Crime, loitering and disorder are decreasing and residents’ sense of safety and security is increasing, thanks to a video surveillance system that is part of a wireless mesh network installed in a public housing project by the Rockford Housing Authority northwest of Chicago.
Contained in custom-built, bulletproof enclosures, the Rockford mesh network includes 16 outdoor boxes with mesh nodes and IP video cameras, plus five indoor mesh nodes for live video monitoring. Four police cars are also equipped with mobile mesh nodes so law enforcement authorities can view live video from their cars while on patrol.
Video surveillance like Rockford’s is a powerful tool for public safety, and with the increasing need for more security in airports, schools, hospitals and government buildings, the demand for video installations is growing. Being able to connect digital video cameras to computer networks and the Internet has increased the flexibility and accessibility for both collection and distribution of video data. But even though this enables cameras to be installed in more locations, the availability of network ports and cabling is still a limiting factor.
Making video surveillance easierWireless mesh networks can eliminate most, if not all, of the issues associated with locations that are too difficult, large or expensive to wire. By providing a wireless network backbone, mesh networks enable cameras to be installed without cables. With the ability to deploy cameras quickly and cheaply, security professionals can extend safety services with minimal additional staff or installation costs. And because the video surveillance runs on an IP network, multiple cameras can also be monitored and controlled simultaneously from any remote location via the Internet.
Mesh networking is addressing a number of previously intractable public safety issues; but it is also helping to overcome the biggest problem remaining in wireless communications: the wires. Ironically, the very devices that provide wireless service to clients need lots of wiring themselves to connect to private networks and the Internet. This wiring is expensive to install and change, and deployment must be carefully planned to minimize disruption. Indeed, the many obstacles associated with wiring are now preventing or delaying the deployment of wireless applications that could deliver a competitive advantage or high return on investment – or both.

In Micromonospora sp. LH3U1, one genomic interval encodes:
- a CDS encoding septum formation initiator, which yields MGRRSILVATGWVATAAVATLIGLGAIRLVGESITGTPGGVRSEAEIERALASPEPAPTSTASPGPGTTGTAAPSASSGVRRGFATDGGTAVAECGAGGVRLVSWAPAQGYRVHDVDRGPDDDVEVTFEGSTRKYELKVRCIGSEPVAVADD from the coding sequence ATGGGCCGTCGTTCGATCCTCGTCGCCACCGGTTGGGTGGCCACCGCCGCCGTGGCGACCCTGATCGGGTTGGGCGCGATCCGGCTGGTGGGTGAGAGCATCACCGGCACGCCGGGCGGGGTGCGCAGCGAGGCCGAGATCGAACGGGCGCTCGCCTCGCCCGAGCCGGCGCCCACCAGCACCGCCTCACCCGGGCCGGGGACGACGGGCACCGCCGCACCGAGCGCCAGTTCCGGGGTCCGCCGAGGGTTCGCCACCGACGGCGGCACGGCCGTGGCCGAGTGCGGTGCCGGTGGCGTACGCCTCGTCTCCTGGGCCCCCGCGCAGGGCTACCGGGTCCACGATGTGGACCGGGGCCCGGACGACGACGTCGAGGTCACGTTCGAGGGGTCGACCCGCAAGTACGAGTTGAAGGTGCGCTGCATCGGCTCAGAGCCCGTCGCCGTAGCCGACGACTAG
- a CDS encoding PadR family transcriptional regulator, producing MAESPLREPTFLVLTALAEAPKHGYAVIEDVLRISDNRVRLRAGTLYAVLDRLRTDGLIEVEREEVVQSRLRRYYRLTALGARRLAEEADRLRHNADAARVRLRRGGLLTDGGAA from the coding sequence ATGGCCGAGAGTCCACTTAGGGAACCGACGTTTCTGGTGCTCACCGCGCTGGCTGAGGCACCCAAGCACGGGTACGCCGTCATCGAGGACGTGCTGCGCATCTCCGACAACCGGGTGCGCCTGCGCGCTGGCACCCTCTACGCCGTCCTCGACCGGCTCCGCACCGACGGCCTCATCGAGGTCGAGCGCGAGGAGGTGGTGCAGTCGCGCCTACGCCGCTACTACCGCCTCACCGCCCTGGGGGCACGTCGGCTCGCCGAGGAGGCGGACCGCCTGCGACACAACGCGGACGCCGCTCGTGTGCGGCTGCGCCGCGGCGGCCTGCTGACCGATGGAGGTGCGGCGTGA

Without wires, the network becomes far more adaptable, affordable and flexible. Like the Internet, a wireless mesh network is scalable and reliable. The mesh can configure itself, allowing the installation to occur in hours.
The mesh is also largely self-managing. And with the ability to put Ethernet ports anywhere, wireless mesh offers a breakthrough approach that makes the leap from localized hot spots to fully wireless hot zones and even hot regions that span entire metropolitan areas. The bottom line: a fully wireless network that covers more area yet is less expensive than a wired one.
True Ethernet connectivityWhat ultimately determines the usefulness of wireless mesh is its ability to fit in seamlessly with existing network standards. The most ubiquitous networking standard by far is Ethernet, which is supported on virtually every networked device available today as well as a host of other networking and internetworking equipment.
A wireless mesh network that provides true Ethernet connectivity will be fully compatible and interoperable with all Ethernet switching and routing protocols (including IPv6, VPN tunnels, VLANs, OSPF, BGP, RIP, Multicast, MPLS, etc.). This capability allows multiple wireless mesh networks, potentially from different vendors, to be inter-networked at Layer 2 or Layer 3, including both IPv4 and IPv6 protocols.
The ability to create an Ethernet-based “mezzanine” wireless mesh network affords the maximum level of flexibility, compatibility and interoperability. A wireless mesh essentially creates a separate “cloud” operating in either the unlicensed 2.4 GHz or 5 GHz spectrums or 4.9 GHz licensed public safety spectrum that can exist independently with its own set of services and security. Or the mesh cloud can be integrated with an existing public or private network as a subnet or overlay.
Security top prioritySecurity is a major concern for wireless networks and mesh networks are no exception. Traffic within the mesh must be secured and outside devices, including those that use the mesh’s Ethernet services, should be prohibited from accessing internal mesh traffic. Features like digital signatures can be used to ensure that only authorized mesh nodes can participate in the mesh.
User traffic between nodes can also be encrypted to prevent wireless eavesdropping. Industry standards such as 128-bit and 256-bit AES encryption can provide very effective security comparable to the level of security provided by wired networks.
Ethernet is crucial when it comes to wireless mesh solutions in the public safety area. Newer digital cameras with Ethernet connections and support for IP provide even more flexibility because they connect to standard computer networks. The ultimate in flexibility is to connect IP cameras to a wireless network so video surveillance can be installed virtually anywhere without cabling. The best solution is a wireless mesh that provides standard Ethernet ports on every wireless node; in this way, just about every enterprise-grade IP camera can connect to the wireless mesh network.
The Texas State Fair understands this well. The fair deployed a wireless mesh network that helped apprehend vandals and a thief. Now the wireless mesh network is a staple at the fair – just like the blue-ribbon pecan pie and Budweiser Clydesdales.
Material for this article has been contributed by Magnus Gunnarsson, of Firetide, Inc., Los Gatos, Calif.